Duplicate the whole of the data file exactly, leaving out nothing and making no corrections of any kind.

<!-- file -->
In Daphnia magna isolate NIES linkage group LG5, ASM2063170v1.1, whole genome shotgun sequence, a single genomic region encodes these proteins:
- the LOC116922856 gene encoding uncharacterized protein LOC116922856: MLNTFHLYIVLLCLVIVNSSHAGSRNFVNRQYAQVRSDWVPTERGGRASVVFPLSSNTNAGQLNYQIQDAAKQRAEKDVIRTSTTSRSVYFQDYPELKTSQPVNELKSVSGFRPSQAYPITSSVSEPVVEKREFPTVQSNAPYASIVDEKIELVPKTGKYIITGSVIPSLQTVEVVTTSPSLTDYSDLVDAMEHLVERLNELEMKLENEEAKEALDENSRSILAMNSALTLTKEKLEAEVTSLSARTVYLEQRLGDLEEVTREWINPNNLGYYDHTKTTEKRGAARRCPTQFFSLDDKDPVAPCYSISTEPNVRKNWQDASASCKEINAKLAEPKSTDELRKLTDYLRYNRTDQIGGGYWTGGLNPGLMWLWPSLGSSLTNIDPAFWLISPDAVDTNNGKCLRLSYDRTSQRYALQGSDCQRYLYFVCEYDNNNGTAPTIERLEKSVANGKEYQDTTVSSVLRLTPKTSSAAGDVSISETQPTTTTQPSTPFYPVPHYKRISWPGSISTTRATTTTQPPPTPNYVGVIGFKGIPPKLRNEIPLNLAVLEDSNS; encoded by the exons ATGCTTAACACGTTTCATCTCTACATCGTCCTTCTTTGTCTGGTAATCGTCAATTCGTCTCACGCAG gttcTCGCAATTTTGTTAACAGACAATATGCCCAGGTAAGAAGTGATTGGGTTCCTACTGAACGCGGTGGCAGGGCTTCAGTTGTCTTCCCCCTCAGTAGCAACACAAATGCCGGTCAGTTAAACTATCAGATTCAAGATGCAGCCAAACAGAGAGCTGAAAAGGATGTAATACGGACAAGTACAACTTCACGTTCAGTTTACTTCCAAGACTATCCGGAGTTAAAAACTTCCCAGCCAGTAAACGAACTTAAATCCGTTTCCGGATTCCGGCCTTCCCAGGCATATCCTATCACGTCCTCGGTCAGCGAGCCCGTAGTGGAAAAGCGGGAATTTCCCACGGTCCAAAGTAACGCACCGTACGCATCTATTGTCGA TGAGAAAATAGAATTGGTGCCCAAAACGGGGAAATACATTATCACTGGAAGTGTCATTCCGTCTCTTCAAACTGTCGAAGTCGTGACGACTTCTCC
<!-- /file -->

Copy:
In Daphnia magna isolate NIES linkage group LG5, ASM2063170v1.1, whole genome shotgun sequence, a single genomic region encodes these proteins:
- the LOC116922856 gene encoding uncharacterized protein LOC116922856: MLNTFHLYIVLLCLVIVNSSHAGSRNFVNRQYAQVRSDWVPTERGGRASVVFPLSSNTNAGQLNYQIQDAAKQRAEKDVIRTSTTSRSVYFQDYPELKTSQPVNELKSVSGFRPSQAYPITSSVSEPVVEKREFPTVQSNAPYASIVDEKIELVPKTGKYIITGSVIPSLQTVEVVTTSPSLTDYSDLVDAMEHLVERLNELEMKLENEEAKEALDENSRSILAMNSALTLTKEKLEAEVTSLSARTVYLEQRLGDLEEVTREWINPNNLGYYDHTKTTEKRGAARRCPTQFFSLDDKDPVAPCYSISTEPNVRKNWQDASASCKEINAKLAEPKSTDELRKLTDYLRYNRTDQIGGGYWTGGLNPGLMWLWPSLGSSLTNIDPAFWLISPDAVDTNNGKCLRLSYDRTSQRYALQGSDCQRYLYFVCEYDNNNGTAPTIERLEKSVANGKEYQDTTVSSVLRLTPKTSSAAGDVSISETQPTTTTQPSTPFYPVPHYKRISWPGSISTTRATTTTQPPPTPNYVGVIGFKGIPPKLRNEIPLNLAVLEDSNS; encoded by the exons ATGCTTAACACGTTTCATCTCTACATCGTCCTTCTTTGTCTGGTAATCGTCAATTCGTCTCACGCAG gttcTCGCAATTTTGTTAACAGACAATATGCCCAGGTAAGAAGTGATTGGGTTCCTACTGAACGCGGTGGCAGGGCTTCAGTTGTCTTCCCCCTCAGTAGCAACACAAATGCCGGTCAGTTAAACTATCAGATTCAAGATGCAGCCAAACAGAGAGCTGAAAAGGATGTAATACGGACAAGTACAACTTCACGTTCAGTTTACTTCCAAGACTATCCGGAGTTAAAAACTTCCCAGCCAGTAAACGAACTTAAATCCGTTTCCGGATTCCGGCCTTCCCAGGCATATCCTATCACGTCCTCGGTCAGCGAGCCCGTAGTGGAAAAGCGGGAATTTCCCACGGTCCAAAGTAACGCACCGTACGCATCTATTGTCGA TGAGAAAATAGAATTGGTGCCCAAAACGGGGAAATACATTATCACTGGAAGTGTCATTCCGTCTCTTCAAACTGTCGAAGTCGTGACGACTTCTCC